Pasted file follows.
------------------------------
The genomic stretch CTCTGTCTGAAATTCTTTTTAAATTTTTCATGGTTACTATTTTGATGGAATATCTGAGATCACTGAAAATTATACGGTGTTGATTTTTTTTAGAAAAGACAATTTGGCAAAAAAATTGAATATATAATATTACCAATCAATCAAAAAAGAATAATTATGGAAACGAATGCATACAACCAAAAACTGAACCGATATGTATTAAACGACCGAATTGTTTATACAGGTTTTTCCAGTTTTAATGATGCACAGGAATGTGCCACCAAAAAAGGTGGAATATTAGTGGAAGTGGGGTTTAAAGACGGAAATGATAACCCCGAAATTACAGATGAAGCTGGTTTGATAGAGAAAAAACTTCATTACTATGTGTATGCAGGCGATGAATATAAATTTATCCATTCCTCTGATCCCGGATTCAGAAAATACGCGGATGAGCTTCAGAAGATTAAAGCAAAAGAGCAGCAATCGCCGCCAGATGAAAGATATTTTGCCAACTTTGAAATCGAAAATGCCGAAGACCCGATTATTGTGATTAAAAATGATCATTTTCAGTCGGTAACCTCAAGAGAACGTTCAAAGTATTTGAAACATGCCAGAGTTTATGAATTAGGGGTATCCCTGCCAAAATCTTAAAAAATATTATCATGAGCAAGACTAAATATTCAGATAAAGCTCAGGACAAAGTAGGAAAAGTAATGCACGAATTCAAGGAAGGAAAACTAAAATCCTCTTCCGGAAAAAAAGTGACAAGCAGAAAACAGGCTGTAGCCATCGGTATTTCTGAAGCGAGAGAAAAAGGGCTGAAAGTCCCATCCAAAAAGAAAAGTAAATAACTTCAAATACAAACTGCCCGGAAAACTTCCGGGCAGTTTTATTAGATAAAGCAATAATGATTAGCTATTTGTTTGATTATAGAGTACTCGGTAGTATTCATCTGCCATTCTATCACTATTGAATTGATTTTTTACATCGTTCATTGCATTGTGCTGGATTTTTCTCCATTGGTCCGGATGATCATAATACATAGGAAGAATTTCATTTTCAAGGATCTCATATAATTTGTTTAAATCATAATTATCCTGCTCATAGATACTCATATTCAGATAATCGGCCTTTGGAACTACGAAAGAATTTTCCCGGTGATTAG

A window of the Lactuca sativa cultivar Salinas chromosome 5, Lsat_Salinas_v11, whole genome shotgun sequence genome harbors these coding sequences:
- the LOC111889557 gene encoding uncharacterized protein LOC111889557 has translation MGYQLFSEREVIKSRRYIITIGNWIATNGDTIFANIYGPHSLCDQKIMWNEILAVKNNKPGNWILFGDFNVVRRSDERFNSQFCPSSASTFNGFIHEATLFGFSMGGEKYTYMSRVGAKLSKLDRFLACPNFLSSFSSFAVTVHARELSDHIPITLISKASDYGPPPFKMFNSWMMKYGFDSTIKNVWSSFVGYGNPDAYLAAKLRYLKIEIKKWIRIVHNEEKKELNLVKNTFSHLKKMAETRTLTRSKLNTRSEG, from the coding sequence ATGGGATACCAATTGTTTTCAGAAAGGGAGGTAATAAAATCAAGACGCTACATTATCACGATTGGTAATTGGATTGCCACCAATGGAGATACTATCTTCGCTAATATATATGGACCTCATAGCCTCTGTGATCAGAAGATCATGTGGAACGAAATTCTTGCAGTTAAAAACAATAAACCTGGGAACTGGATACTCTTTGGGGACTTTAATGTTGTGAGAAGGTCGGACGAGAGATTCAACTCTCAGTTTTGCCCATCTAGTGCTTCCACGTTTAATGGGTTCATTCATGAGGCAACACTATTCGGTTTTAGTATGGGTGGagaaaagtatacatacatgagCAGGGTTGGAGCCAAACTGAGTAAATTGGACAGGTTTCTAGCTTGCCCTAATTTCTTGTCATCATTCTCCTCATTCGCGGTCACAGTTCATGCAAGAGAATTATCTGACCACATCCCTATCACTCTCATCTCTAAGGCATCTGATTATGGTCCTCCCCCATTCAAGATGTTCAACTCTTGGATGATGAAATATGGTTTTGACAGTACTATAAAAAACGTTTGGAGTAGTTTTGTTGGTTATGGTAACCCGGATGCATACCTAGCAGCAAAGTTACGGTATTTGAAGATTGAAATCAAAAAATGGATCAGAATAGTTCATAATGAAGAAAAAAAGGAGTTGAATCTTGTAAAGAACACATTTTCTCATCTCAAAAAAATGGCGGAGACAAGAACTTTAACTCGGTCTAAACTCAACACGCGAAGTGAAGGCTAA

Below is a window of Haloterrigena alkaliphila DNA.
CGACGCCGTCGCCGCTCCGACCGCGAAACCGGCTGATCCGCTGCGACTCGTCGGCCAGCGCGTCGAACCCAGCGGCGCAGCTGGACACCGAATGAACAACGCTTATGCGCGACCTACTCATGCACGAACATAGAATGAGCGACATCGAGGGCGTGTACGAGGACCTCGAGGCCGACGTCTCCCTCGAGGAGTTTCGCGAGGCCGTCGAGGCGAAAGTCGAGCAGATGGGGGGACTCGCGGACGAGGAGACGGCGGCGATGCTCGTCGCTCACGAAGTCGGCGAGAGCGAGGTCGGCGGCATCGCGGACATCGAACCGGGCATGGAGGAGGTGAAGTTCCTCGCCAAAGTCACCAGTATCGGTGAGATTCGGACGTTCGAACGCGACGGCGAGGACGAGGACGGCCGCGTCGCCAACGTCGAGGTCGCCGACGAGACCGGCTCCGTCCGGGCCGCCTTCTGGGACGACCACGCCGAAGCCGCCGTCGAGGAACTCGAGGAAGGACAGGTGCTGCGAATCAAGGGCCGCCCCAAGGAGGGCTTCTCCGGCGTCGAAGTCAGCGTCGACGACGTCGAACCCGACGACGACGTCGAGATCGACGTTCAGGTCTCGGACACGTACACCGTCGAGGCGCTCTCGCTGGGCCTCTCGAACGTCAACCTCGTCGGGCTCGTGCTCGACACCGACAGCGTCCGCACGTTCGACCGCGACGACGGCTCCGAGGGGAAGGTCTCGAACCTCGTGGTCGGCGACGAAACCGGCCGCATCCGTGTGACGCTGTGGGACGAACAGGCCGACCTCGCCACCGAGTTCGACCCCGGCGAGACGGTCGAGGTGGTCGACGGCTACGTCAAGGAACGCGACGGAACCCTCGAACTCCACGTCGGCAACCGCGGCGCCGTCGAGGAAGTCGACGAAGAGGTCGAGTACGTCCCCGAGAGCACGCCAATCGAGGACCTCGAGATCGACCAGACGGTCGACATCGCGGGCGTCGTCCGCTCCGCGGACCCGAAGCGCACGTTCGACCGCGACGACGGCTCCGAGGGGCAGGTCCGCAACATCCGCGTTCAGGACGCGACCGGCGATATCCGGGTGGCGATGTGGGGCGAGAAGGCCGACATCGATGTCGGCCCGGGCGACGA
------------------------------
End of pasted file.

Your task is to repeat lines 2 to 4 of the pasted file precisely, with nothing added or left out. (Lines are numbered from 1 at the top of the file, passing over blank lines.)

A window of the Lactuca sativa cultivar Salinas chromosome 5, Lsat_Salinas_v11, whole genome shotgun sequence genome harbors these coding sequences:
- the LOC111889557 gene encoding uncharacterized protein LOC111889557 has translation MGYQLFSEREVIKSRRYIITIGNWIATNGDTIFANIYGPHSLCDQKIMWNEILAVKNNKPGNWILFGDFNVVRRSDERFNSQFCPSSASTFNGFIHEATLFGFSMGGEKYTYMSRVGAKLSKLDRFLACPNFLSSFSSFAVTVHARELSDHIPITLISKASDYGPPPFKMFNSWMMKYGFDSTIKNVWSSFVGYGNPDAYLAAKLRYLKIEIKKWIRIVHNEEKKELNLVKNTFSHLKKMAETRTLTRSKLNTRSEG, from the coding sequence ATGGGATACCAATTGTTTTCAGAAAGGGAGGTAATAAAATCAAGACGCTACATTATCACGATTGGTAATTGGATTGCCACCAATGGAGATACTATCTTCGCTAATATATATGGACCTCATAGCCTCTGTGATCAGAAGATCATGTGGAACGAAATTCTTGCAGTTAAAAACAATAAACCTGGGAACTGGATACTCTTTGGGGACTTTAATGTTGTGAGAAGGTCGGACGAGAGATTCAACTCTCAGTTTTGCCCATCTAGTGCTTCCACGTTTAATGGGTTCATTCATGAGGCAACACTATTCGGTTTTAGTATGGGTGGagaaaagtatacatacatgagCAGGGTTGGAGCCAAACTGAGTAAATTGGACAGGTTTCTAGCTTGCCCTAATTTCTTGTCATCATTCTCCTCATTCGCGGTCACAGTTCATGCAAGAGAATTATCTGACCACATCCCTATCACTCTCATCTCTAAGGCATCTGATTATGGTCCTCCCCCATTCAAGATGTTCAACTCTTGGATGATGAAATATGGTTTTGACAGTACTATAAAAAACGTTTGGAGTAGTTTTGTTGGTTATGGTAACCCGGATGCATACCTAGCAGCAAAGTTACGGTATTTGAAGATTGAAATCAAAAAATGGATCAGAATAGTTCATAATGAAGAAAAAAAGGAGTTGAATCTTGTAAAGAACACATTTTCTCATCTCAAAAAAATGGCGGAGACAAGAACTTTAACTCGGTCTAAACTCAACACGCGAAGTGAAGGCTAA

Below is a window of Haloterrigena alkaliphila DNA.